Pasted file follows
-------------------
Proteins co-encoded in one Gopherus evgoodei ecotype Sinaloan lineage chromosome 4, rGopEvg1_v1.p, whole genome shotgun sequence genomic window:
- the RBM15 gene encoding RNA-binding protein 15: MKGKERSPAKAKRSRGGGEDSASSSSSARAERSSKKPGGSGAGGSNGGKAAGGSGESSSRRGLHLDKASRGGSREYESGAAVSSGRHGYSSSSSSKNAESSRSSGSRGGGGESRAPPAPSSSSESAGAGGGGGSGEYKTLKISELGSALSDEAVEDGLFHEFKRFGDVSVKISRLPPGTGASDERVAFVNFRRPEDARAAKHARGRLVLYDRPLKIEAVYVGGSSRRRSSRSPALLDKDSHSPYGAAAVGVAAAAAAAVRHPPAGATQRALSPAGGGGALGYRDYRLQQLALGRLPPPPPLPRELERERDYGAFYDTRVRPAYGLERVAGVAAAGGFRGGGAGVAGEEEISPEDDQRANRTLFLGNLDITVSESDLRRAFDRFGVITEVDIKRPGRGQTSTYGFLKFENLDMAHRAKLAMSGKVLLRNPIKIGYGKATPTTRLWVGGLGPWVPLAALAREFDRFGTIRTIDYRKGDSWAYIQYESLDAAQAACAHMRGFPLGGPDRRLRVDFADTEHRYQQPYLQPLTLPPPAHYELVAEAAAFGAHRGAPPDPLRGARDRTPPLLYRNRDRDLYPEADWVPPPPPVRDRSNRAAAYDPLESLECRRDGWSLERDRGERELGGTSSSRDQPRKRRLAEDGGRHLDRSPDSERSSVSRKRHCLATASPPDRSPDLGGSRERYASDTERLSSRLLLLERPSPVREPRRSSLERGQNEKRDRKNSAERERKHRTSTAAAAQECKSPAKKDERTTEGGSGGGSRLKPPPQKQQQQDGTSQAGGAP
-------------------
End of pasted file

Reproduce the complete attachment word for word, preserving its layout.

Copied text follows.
Proteins co-encoded in one Gopherus evgoodei ecotype Sinaloan lineage chromosome 4, rGopEvg1_v1.p, whole genome shotgun sequence genomic window:
- the RBM15 gene encoding RNA-binding protein 15: MKGKERSPAKAKRSRGGGEDSASSSSSARAERSSKKPGGSGAGGSNGGKAAGGSGESSSRRGLHLDKASRGGSREYESGAAVSSGRHGYSSSSSSKNAESSRSSGSRGGGGESRAPPAPSSSSESAGAGGGGGSGEYKTLKISELGSALSDEAVEDGLFHEFKRFGDVSVKISRLPPGTGASDERVAFVNFRRPEDARAAKHARGRLVLYDRPLKIEAVYVGGSSRRRSSRSPALLDKDSHSPYGAAAVGVAAAAAAAVRHPPAGATQRALSPAGGGGALGYRDYRLQQLALGRLPPPPPLPRELERERDYGAFYDTRVRPAYGLERVAGVAAAGGFRGGGAGVAGEEEISPEDDQRANRTLFLGNLDITVSESDLRRAFDRFGVITEVDIKRPGRGQTSTYGFLKFENLDMAHRAKLAMSGKVLLRNPIKIGYGKATPTTRLWVGGLGPWVPLAALAREFDRFGTIRTIDYRKGDSWAYIQYESLDAAQAACAHMRGFPLGGPDRRLRVDFADTEHRYQQPYLQPLTLPPPAHYELVAEAAAFGAHRGAPPDPLRGARDRTPPLLYRNRDRDLYPEADWVPPPPPVRDRSNRAAAYDPLESLECRRDGWSLERDRGERELGGTSSSRDQPRKRRLAEDGGRHLDRSPDSERSSVSRKRHCLATASPPDRSPDLGGSRERYASDTERLSSRLLLLERPSPVREPRRSSLERGQNEKRDRKNSAERERKHRTSTAAAAQECKSPAKKDERTTEGGSGGGSRLKPPPQKQQQQDGTSQAGGAP